Lesson Plan : De-Coding Political Cartoons

Teacher Name:
 Tiana Bodine
 Grade 11-12
 Language Arts

 Political cartoons and media literacy
 Students will analyze several political cartoons to understand the common rhetorical strategies employed in the cartoons and how these "work" in terms of putting across a message.
 Students will gain increased awareness of condensed meaning and rhetorical strategies such as irony, caricature, and exaggeration in putting across a message. Through this, they will gain skills in media literacy that can be applied to other parts of the curriculum and help them increase their awareness of messages in the media, for example during election campaigns, so that they can make more informed decisions when faced with these strategies.
 Students will discuss professional cartoons with the class, then respond to a given quote with their own political cartoon employing the strategies they have learned.
 --3-5 cartoons, on overhead transparencies, from the Time Magazine archive or other source of contemporary political cartoons: http://www.time.com/time/cartoons/20061203/ --Drawing materials, including paper, pencils, pens, crayons, etc.
 Political cartoons are a long-standing tradition in the media, and often have a powerful, lasting effect as icons of a given time period. They are often very sophisticated, employing numerous shades of meaning through exaggeration, caricature, irony, and allusions to both contemporary and historical events and characters. Often cartoons have a very definite purpose, sometimes inflammatory or derogatory, and they are repeatedly employed during times of political or social unease to further current arguments and make statements. Although it is most helpful to know the exact context of a given piece, that is not always possible, and so it's helpful to have some tools for analysis in your tool-belt so that you can deal with cartoons that you may not understand immediately.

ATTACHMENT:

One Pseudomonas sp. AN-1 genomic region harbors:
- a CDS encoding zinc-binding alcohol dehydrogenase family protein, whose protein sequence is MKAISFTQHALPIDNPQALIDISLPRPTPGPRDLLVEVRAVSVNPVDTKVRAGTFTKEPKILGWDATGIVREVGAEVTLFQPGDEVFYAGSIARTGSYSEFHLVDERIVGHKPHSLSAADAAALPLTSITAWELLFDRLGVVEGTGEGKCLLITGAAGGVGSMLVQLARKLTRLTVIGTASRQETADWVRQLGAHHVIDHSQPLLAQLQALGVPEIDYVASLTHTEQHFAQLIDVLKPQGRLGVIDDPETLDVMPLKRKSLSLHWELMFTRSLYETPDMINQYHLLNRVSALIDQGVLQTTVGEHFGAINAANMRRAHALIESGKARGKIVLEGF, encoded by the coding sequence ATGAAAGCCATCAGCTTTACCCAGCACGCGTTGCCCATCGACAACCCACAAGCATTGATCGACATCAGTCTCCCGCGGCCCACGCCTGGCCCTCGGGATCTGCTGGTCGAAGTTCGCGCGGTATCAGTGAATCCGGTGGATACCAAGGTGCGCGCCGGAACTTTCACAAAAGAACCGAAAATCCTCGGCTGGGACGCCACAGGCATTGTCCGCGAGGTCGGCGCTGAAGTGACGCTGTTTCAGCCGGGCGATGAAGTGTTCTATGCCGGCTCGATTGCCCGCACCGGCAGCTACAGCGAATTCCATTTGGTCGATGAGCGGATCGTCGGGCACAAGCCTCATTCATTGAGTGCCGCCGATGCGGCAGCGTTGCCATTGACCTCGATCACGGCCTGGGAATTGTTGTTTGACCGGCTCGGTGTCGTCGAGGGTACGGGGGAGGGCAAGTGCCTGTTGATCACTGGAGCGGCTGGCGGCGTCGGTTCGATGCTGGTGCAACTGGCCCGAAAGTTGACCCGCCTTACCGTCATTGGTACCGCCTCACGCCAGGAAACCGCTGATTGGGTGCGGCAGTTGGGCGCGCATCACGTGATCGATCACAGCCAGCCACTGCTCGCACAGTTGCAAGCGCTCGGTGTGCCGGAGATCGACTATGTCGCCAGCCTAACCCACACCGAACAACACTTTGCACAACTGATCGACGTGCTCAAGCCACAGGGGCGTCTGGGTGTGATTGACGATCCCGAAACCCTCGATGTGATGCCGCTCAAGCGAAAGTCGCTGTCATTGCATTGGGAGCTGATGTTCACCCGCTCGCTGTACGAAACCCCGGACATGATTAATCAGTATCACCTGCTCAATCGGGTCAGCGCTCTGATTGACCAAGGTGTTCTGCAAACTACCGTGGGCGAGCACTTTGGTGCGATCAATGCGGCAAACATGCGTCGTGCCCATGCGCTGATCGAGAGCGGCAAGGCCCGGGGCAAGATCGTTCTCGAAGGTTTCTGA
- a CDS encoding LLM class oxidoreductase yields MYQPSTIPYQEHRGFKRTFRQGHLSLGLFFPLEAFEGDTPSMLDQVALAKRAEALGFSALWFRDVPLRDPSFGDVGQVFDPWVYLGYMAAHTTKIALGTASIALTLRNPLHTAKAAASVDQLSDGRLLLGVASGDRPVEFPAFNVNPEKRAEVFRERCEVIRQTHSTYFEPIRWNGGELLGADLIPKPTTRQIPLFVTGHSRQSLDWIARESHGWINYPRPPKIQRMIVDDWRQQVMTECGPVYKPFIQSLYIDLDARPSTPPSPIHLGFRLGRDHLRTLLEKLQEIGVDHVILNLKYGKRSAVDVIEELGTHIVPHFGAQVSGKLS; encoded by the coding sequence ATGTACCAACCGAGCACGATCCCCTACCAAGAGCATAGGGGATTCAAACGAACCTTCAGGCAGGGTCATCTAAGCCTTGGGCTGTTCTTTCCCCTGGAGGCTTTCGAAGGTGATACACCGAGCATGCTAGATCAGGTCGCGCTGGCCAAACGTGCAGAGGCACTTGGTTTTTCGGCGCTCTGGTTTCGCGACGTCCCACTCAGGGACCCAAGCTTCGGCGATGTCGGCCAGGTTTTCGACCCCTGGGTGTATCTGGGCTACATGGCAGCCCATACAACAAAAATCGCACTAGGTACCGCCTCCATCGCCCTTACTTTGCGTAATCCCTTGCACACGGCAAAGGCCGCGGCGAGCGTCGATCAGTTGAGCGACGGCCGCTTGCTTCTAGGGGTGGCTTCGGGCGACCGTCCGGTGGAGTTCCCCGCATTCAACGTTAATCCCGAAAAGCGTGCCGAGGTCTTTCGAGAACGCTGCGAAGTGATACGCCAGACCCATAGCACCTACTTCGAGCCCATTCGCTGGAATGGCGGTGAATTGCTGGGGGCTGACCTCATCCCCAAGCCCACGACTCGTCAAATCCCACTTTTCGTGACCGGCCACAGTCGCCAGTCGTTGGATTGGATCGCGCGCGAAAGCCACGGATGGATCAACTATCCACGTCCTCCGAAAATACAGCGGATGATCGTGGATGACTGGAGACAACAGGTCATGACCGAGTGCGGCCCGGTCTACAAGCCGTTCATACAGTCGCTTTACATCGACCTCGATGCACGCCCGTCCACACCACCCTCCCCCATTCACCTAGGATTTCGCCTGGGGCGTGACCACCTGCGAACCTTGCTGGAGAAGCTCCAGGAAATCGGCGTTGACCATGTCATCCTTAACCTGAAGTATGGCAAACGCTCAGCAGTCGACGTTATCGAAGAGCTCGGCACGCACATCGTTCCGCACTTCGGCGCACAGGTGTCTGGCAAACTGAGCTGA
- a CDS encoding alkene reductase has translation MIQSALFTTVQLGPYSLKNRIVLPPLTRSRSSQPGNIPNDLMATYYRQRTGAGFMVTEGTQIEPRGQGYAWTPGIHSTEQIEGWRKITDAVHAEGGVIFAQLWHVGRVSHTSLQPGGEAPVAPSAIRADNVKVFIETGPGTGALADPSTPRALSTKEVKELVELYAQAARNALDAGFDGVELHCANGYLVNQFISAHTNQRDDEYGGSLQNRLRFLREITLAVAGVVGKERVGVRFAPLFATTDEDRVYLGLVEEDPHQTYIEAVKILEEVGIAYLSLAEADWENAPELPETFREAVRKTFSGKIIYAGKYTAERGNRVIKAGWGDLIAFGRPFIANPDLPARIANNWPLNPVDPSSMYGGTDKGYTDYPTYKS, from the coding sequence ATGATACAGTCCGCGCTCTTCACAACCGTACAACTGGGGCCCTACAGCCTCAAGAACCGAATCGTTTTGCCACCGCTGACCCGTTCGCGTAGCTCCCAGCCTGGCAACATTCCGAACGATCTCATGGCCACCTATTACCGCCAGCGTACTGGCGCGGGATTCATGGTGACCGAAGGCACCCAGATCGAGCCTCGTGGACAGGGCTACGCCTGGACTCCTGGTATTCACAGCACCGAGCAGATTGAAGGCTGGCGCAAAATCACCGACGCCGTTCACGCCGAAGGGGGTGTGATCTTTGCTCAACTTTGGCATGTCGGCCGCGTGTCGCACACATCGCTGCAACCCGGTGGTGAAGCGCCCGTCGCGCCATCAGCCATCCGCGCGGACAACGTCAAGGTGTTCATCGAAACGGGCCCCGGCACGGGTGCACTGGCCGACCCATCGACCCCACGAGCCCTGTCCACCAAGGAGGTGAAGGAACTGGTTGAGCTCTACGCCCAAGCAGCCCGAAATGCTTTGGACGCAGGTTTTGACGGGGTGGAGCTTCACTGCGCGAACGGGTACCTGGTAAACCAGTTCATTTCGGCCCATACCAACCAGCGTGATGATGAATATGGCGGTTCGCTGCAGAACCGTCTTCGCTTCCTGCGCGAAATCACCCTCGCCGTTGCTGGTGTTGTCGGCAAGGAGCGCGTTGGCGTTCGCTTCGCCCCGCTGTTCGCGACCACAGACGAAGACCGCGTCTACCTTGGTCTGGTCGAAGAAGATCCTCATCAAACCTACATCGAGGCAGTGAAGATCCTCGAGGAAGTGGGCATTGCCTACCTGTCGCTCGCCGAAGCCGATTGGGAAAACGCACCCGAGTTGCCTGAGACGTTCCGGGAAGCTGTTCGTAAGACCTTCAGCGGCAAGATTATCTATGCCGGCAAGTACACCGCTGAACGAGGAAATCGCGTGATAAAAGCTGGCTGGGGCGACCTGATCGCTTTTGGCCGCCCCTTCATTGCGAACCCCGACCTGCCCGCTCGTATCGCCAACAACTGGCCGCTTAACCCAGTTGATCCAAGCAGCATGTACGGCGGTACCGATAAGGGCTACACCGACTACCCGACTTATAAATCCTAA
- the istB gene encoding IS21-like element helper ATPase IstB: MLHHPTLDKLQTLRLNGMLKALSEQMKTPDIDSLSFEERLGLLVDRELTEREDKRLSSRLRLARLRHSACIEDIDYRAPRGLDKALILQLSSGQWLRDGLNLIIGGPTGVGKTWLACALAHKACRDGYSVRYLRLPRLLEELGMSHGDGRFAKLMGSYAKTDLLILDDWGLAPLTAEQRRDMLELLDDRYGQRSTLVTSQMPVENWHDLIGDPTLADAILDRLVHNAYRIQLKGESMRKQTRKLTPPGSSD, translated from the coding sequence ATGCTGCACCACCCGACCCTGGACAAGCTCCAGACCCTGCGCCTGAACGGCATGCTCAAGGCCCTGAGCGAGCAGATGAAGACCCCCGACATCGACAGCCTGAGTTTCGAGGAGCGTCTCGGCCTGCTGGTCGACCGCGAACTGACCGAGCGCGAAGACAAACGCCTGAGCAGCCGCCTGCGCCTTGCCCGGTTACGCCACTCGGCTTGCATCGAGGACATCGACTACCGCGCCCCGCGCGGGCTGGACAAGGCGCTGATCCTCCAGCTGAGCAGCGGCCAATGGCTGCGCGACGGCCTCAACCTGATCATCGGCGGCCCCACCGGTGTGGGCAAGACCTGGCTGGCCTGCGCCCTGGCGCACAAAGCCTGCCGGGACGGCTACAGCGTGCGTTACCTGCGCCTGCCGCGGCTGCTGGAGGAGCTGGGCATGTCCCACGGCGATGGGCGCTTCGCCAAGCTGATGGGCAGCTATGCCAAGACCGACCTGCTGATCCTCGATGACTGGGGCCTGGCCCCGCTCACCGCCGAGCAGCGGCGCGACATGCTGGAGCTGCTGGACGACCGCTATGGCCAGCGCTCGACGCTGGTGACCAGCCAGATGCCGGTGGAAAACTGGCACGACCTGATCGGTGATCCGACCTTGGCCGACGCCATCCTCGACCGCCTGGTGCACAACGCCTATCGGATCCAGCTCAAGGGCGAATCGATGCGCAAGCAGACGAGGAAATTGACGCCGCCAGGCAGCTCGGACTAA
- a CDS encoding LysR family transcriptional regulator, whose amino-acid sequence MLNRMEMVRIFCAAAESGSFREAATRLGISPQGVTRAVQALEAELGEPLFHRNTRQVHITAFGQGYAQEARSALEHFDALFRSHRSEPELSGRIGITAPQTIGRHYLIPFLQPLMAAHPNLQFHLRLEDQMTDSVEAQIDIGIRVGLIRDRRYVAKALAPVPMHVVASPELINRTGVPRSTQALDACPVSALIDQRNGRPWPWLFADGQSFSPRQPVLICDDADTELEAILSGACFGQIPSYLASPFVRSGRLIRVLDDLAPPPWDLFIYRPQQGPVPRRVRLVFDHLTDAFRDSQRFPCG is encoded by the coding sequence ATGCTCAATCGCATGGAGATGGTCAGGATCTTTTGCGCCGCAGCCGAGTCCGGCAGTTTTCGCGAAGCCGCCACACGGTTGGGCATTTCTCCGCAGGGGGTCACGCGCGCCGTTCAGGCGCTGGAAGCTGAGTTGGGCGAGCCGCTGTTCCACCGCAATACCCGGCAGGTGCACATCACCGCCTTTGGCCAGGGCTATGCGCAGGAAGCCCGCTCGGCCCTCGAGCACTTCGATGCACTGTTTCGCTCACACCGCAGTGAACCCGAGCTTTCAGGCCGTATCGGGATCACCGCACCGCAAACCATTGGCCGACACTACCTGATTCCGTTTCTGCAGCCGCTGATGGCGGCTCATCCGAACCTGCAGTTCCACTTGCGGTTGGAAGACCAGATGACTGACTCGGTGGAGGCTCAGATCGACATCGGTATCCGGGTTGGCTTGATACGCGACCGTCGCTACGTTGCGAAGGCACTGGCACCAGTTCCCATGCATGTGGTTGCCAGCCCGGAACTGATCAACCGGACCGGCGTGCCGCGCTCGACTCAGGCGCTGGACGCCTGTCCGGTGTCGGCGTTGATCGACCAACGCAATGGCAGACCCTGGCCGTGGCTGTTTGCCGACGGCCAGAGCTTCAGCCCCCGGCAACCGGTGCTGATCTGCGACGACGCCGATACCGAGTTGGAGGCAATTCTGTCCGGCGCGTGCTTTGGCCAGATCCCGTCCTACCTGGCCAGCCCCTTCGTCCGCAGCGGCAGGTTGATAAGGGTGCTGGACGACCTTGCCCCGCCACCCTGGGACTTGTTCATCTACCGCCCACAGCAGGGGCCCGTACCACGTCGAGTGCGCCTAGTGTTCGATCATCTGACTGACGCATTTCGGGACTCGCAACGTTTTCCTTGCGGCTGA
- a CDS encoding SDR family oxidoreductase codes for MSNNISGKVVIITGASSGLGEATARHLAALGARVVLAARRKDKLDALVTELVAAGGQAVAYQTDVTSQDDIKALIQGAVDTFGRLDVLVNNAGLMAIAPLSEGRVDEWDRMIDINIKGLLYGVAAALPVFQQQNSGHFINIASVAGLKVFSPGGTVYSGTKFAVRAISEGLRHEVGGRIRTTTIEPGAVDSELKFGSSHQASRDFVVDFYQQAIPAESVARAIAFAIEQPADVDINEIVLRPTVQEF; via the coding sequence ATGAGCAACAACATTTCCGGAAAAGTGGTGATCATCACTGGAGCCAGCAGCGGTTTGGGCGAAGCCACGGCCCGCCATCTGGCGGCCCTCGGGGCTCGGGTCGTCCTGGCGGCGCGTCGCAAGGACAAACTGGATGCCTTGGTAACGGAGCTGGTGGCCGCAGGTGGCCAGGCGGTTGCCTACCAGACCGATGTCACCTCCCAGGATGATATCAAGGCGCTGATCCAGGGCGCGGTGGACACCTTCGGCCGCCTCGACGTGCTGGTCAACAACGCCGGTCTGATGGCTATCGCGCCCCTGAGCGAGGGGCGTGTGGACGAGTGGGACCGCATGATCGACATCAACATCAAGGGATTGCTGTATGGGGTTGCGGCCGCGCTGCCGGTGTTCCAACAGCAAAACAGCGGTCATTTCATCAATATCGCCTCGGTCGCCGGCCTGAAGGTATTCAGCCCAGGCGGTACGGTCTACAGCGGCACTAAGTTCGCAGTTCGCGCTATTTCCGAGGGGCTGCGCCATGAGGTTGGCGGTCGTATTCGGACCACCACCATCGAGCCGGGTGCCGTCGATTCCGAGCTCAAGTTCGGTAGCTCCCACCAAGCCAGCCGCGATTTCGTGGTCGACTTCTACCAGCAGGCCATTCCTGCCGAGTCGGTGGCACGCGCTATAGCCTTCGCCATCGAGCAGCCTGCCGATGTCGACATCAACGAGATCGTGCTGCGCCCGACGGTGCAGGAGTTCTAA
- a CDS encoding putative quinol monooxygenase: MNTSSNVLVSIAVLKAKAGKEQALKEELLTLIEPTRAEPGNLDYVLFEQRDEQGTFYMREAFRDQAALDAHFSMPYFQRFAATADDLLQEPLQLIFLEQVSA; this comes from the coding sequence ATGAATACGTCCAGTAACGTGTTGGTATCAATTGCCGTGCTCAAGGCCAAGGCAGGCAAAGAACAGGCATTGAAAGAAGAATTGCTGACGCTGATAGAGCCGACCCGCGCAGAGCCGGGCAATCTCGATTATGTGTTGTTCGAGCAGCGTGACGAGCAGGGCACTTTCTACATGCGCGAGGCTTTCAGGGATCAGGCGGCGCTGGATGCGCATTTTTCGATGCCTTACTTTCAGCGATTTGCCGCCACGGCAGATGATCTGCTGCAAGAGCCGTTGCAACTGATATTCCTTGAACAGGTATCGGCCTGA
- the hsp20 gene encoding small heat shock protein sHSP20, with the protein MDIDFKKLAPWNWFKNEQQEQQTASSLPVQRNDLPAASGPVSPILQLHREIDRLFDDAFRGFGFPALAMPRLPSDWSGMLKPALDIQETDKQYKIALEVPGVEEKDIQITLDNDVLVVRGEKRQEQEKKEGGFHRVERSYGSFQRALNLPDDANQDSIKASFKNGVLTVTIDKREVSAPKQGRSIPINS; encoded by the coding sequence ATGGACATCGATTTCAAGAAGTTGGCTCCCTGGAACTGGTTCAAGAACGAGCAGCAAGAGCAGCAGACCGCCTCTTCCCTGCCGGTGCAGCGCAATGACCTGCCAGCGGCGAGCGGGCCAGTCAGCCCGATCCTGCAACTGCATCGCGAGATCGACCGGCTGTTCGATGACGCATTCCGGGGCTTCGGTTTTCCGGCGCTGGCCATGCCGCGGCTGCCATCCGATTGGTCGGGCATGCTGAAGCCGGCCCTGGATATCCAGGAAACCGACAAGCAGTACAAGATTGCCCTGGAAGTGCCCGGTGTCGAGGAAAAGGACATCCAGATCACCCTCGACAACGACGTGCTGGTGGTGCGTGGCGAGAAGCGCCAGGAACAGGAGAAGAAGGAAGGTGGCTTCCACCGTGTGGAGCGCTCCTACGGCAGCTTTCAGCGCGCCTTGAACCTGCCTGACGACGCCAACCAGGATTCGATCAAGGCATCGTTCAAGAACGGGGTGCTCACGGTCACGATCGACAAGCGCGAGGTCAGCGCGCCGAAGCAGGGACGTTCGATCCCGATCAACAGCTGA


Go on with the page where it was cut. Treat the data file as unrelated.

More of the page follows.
For each cartoon put on the overhead, the teacher and class will discuss the following questions: --What is the event or issue that inspired the cartoon? --Are there any real people in the cartoon? Who is portrayed in the cartoon? --Are there symbols in the cartoon? What are they and what do they represent? --What is the cartoonist's opinion about the topic portrayed in the cartoon? --Do you agree or disagree with the cartoonist's opinion? Why? The students and teacher will also discuss common symbols--light/dark, elephants vs donkeys, doves of peace, recurring methods of caricature for popular subjects, etc.--to see if there is a common thread or shorthand to understanding these recurring elements.
 After participating in class discussion and becoming comfortable with their abilities in understanding the cartoons, students will be asked to respond to a quote or scenario with their own political cartoon (the best quotes will be those that provide some of their own imagery). An example: "I am not worried about the deficit. It is big enough to take care of itself." óRonald Reagan Students will create their own political cartoons, and then, if they're willing, share them with their classmates, who will analyze the cartoons according to the same guidelines as they analyzed the professional ones.

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